This newly-discovered nematode or worm (2019) called Auanema sp has three sexes! Like a kangaroo it carries its offspring in a pouch and is so resilient it can survive 500-times the lethal human dose of arsenic! Yes, you read it correctly, THREE SEXES! Once again and over and over with more time and constant scientific exploration, research, and new shattering paradigms of existence we find Nature on this spectacular planet to be everything BUT binary, black and white, or Monistic, i.e. that everything leads back to or is a derivative of “the One!” No, life here is in fact ever more pluralistic and endlessly diverse as science finds year after year, century after century.
Auanema sp was found by Cal-Tech scientists in Mono Lake, California, and published this past Tuesday in the academic journal Current Biology. From Maddie Bender of VICE.com and James S. Lee, researcher at Rockefeller University and the Division of Biology and Biological Engineering at California Institute of Technology:
The worm has multiple reproductive organs on its body, with some members possessing male or female parts exclusively, and others with both—a rarity for a single species. Not only that, but it hatches its young within its uterus and keeps them safe inside its body before live-birthing them later. In contrast, most nematodes lay their eggs and leave. Lee said he and the other authors believe the worm births this way to shelter its young before they “go out and face the harsh world” of Mono Lake, which is known for its high levels of arsenic.
“The cherry on top of all of that is that it can survive 500 the human lethal dose of arsenic, which is quite fantastic,” Lee said.
He said that when the researchers tested this ability in the lab, they expected to see the worms die off as the concentration of the lethal chemical was increased, but they didn’t. To make sure the arsenic was working, they also cultured run-of-the-mill nematodes, which died off at the expected rates.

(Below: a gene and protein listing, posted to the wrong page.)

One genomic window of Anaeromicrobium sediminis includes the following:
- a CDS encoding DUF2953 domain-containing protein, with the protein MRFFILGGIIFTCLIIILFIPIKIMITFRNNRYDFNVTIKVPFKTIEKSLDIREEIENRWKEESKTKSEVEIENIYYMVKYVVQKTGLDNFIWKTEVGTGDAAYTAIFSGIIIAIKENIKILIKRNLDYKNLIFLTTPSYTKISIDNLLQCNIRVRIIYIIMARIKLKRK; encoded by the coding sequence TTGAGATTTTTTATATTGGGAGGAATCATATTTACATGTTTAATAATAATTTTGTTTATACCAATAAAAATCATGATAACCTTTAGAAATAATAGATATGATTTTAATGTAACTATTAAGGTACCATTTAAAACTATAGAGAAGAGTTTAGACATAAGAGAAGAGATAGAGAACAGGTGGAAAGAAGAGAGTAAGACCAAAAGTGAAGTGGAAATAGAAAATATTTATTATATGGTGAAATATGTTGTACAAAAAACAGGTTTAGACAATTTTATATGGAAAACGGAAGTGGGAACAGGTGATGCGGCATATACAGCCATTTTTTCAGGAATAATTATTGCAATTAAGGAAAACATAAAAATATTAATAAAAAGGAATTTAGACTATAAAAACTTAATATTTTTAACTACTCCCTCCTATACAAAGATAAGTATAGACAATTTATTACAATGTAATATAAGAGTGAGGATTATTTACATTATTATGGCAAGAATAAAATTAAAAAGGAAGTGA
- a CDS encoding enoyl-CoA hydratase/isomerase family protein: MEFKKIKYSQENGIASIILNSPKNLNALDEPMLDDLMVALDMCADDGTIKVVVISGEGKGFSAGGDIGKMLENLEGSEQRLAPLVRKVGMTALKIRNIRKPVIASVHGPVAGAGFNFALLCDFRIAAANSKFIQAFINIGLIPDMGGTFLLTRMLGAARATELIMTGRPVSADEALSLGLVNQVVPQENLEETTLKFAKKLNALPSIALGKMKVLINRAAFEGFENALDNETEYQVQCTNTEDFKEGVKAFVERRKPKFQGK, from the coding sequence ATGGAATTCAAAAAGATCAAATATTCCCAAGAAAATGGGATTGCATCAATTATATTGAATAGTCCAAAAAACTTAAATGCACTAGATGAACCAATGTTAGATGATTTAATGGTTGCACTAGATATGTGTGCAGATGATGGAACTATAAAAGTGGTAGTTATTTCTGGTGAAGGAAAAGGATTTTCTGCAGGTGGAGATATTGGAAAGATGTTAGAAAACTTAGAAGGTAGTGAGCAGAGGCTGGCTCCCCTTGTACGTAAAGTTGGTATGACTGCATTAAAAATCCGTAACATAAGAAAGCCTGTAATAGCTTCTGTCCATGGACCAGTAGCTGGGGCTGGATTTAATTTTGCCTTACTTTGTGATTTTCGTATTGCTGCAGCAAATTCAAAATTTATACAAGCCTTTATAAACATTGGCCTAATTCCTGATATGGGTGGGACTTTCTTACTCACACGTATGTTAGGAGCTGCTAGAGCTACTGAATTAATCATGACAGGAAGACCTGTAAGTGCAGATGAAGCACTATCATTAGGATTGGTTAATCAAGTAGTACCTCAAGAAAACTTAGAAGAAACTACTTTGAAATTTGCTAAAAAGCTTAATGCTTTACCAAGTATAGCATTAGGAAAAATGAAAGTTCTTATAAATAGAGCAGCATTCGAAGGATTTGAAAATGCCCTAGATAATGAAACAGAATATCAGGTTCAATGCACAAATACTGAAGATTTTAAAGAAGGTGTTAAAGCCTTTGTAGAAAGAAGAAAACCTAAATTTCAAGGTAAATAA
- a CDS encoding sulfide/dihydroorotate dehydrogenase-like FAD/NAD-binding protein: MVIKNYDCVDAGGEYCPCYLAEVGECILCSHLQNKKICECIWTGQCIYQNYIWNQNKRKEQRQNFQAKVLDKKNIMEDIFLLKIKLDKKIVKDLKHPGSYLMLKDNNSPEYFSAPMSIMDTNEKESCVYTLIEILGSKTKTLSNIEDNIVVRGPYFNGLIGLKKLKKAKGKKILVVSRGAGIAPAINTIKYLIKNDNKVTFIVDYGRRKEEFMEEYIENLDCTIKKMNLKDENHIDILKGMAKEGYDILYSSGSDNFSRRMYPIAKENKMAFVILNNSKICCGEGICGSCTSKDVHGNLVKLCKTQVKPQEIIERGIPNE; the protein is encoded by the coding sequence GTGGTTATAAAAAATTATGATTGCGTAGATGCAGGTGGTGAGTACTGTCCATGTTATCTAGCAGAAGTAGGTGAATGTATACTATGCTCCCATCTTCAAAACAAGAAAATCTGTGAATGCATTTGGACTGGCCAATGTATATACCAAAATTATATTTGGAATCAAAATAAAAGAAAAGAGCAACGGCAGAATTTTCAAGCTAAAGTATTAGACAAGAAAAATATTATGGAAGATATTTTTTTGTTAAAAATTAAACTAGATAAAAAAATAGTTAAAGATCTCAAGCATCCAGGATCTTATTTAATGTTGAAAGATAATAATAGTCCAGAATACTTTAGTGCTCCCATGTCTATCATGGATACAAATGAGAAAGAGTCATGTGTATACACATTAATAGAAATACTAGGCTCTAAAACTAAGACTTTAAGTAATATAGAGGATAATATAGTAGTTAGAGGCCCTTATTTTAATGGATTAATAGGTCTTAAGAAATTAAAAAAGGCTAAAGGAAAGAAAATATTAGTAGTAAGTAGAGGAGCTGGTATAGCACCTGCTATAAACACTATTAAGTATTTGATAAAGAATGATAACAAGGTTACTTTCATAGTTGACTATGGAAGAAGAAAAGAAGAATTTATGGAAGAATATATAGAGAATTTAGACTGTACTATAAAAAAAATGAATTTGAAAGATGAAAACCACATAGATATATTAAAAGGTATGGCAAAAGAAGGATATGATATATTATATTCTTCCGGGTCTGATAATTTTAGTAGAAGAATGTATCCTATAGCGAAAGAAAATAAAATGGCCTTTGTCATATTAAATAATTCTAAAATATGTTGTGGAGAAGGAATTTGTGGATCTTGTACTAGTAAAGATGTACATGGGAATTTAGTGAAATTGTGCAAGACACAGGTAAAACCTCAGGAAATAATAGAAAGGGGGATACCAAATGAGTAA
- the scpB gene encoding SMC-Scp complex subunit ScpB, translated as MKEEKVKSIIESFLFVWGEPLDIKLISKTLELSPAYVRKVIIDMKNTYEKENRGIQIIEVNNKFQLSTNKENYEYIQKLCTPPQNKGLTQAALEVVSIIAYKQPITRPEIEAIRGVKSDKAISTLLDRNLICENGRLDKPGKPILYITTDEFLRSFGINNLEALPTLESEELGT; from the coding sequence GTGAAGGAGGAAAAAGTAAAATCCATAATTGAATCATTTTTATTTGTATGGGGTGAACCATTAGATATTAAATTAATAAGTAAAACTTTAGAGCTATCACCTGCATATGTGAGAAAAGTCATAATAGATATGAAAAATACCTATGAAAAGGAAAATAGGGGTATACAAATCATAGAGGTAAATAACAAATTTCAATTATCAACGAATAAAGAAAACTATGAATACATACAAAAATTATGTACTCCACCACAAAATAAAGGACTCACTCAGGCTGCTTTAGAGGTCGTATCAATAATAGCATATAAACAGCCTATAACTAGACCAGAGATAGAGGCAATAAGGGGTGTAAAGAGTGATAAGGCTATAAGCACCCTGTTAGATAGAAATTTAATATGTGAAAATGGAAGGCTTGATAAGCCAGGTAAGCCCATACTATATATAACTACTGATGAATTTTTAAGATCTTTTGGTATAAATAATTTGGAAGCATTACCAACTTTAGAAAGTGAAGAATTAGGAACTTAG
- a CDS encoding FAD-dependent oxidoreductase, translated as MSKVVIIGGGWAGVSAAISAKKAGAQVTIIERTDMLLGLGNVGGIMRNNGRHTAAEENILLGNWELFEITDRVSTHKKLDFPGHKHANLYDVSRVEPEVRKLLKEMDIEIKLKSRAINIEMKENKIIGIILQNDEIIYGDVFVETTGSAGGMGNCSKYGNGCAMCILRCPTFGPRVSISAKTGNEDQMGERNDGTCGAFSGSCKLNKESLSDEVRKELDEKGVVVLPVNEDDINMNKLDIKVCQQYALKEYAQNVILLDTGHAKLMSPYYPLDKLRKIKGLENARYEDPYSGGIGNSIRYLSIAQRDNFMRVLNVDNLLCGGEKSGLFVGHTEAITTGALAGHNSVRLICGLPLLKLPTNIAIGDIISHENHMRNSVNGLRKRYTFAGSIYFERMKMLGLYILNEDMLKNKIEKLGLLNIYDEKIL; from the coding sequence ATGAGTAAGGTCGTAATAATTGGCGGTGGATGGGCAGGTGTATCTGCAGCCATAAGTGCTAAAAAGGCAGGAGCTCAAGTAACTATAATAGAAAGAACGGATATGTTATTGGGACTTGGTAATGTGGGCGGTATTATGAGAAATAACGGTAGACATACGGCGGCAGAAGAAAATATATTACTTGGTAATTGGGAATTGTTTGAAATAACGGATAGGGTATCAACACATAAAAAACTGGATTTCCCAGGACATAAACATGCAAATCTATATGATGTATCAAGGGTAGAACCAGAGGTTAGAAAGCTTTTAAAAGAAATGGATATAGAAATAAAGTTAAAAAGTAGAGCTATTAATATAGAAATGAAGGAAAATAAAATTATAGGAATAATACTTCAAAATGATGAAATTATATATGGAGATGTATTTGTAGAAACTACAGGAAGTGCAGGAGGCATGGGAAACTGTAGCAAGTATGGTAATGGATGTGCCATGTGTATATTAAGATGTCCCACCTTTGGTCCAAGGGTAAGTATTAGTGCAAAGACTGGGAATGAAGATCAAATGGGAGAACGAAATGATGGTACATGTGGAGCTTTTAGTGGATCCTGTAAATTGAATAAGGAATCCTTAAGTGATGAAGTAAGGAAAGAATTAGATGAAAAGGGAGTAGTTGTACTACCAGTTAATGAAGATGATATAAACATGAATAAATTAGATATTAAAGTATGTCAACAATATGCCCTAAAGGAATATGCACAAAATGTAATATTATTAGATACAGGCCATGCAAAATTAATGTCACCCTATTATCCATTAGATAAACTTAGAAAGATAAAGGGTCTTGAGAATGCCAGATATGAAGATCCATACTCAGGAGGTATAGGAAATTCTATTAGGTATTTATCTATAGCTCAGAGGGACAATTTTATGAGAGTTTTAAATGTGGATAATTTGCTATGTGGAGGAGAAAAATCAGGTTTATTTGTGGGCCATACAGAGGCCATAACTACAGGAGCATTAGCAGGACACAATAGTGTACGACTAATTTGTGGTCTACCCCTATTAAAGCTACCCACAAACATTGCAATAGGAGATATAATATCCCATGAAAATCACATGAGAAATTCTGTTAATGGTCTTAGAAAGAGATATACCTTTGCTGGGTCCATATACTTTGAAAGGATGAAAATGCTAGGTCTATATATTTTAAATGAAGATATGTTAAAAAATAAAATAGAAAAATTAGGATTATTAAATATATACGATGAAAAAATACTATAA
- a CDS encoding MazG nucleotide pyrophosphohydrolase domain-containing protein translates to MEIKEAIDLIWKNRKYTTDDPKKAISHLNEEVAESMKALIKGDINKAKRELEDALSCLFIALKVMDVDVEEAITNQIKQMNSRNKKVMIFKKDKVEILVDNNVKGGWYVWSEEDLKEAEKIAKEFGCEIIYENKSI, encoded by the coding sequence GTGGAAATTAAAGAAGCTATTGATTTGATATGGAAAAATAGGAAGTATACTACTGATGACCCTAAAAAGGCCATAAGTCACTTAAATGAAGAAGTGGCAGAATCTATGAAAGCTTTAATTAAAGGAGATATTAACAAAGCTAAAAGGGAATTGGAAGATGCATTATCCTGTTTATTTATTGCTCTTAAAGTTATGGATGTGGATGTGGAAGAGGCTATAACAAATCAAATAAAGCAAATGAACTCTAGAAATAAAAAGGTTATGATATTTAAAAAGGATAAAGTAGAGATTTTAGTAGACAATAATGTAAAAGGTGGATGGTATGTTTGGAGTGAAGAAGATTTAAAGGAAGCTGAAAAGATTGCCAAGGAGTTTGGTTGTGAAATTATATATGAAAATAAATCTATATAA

“That was a sign that our arsenic was working, but our worms were working even harder,” Lee said.
In the study, researchers compared the genome of the worm to its relatives to try and figure out where its unique traits might have come from. They found that two relatives from France and Germany shared the ability to resist arsenic, even though they were not from environments with high arsenic levels. This led the group to believe that the worm ancestors that first came to Mono Lake already had some potential for arsenic resistance, Lee said, and their ability was honed over time.
While they are the most abundant animals on the planet, nematodes comprise only around 1,000 cells each. (A human, by comparison, has 37.2 trillion cells.) In many ways, though, humans should be looking up to these worms, Lee said.
“They’ve got a tremendous amount to teach us about how to survive on this planet in some of the most harsh desolate regions, and they do it all with such a limited toolkit.”
This new nematode now makes a total of four different worms with three sexes. See diagram below.
Discovering species like the Auanema sp and many other organisms in extreme locales or in our conventional environments, Lee goes on to say:
“It’s tremendously important that we appreciate and develop a curiosity for biodiversity,” he adds, noting that the team had to receive special permits for their field work at the lake. “The next innovation for biotechnology could be out there in the wild. A new biodegradable sunscreen, for example, was discovered from extremophilic bacteria and algae. We have to protect and responsibly utilize wildlife.”
Wildlife indeed Mr. Lee. It is most exciting and intriguing that as far as sexes and genders go, ‘the sky is the limit’ on this Pale-blue rock we call home. The human body’s biology, its cellular makeup, its endocrine systems, and its neurological makeup are also showing us that the fuller, wider spectrum of sex is nowhere near as simple or crude as our Bronze and Iron Age ancestors once imagined! This is a delightful epiphany.